The role Trout's Nightclub played in Bakersfield's honky-tonk culture may be fodder for debates across bars and dinner tables for years to come.
But the recent sale of Trout's to Kern Medical Properties LLC leaves no room for ambiguity about the future of the the iconic Oildale saloon: It truly signals last call for Trout's, which for decades was a champion of the twangy, Fender Telecaster-powered country music that was named for the city of its birth: the Bakersfield Sound.
The now-famous Trout's fish sign, believed to be in the possession of former owner Thomas Rockwell, has not been seen since Rockwell posted a Facebook message May 20 of last year announcing that the sign had been taken down for restoration.
The old sign may be gone, but not every sliver of Trout's memorabilia has been lost.
"We are so excited to be able to preserve a small part of this historic nightclub," said Di Sharman, vice president of the nonprofit Citizens Preserving History. "Of course we wish we could have saved the whole thing."
A small group of locals dedicated to preserving the history of country music in Bakersfield has worked out an agreement with the new owners of the building to take possession of the modest bench that stood outside the North Chester Avenue tavern for decades.
"Today there is no Trout's," Sharman said. "But there is a Trout's bench."
After speaking with Ganesh Acharya, one of the partners of Kern Medical Properties, the partners agreed to donate the "Trout's Bench" to the nonprofit.
"We were thrilled to accept this donation on behalf of all the country music fans of Oildale and Bakersfield," the nonprofit said in letter to The Californian.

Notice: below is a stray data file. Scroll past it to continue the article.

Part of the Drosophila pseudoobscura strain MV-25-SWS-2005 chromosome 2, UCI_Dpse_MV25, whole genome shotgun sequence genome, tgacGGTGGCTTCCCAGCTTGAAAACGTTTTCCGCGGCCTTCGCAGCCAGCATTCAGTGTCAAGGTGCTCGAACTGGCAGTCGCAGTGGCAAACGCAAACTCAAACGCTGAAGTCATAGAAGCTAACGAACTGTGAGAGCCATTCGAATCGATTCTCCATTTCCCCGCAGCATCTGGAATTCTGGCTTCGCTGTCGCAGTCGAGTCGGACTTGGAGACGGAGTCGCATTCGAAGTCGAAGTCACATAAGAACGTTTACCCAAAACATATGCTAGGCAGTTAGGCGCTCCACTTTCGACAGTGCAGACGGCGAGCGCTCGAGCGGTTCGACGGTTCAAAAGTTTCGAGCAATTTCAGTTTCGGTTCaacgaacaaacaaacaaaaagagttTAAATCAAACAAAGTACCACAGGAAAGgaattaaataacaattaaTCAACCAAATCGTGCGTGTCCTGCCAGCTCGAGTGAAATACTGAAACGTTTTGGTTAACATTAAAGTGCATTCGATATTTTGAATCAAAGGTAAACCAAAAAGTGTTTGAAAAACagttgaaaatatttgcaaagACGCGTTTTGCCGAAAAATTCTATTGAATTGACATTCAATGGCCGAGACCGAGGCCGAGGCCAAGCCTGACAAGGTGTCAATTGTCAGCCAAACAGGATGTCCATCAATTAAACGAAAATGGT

Sharman and her sister, Glenda Rankin, the president of Citizens Preserving History, will accept the donation at 10 a.m. Friday in front of the now-defunct nightclub. Local country music fans, former Trout's patrons, and members of the public are encouraged to attend.
The sisters helped spearhead the effort to move Merle Haggard's childhood boxcar home from Oildale to the Kern County Museum.
The idea to "Save the Bench" came from Anna Reading-Carey, whose father, Lloyd Reading, was a cowboy singer in the early days of country and western music in Bakersfield.
"I drive by Trout's frequently and every time I do I can see my dad, wearing his Stetson, sitting on that old bench," she said. "That bench is really the only thing we have left from Trout's."
Sharman and Reading-Carey agree that retrieving the iconic Trout's sign would be ideal. But neither believes the fish will be returned to Bakersfield anytime soon. Although Sharman holds out hope that Rockwell will have a change of heart.
"This is just the beginning of the rebirth of the Bakersfield Sound," she said. "I feel that some day Rockwell's heart is going to be touched and he will return the sign."
Reading-Carey just laughs.
"It's not coming back, not unless someone gets it away from Rockwell," she said. "I doubt he will ever relinquish it."
And the bench? Where will it end up?
"We will give some serious thought about where the best place is to place the bench," Sharman said, "where people can sit on the bench and think about where it came from."
At the 50th anniversary of Trout's in 2007, former Trout's owner Vern Hoover argued that Bakersfield's country music heritage is worth preserving. But it ain't easy.
"Somebody has to keep it going. Country's our heritage, for chris-sakes," Hoover said. "It's been slowly but surely dying out."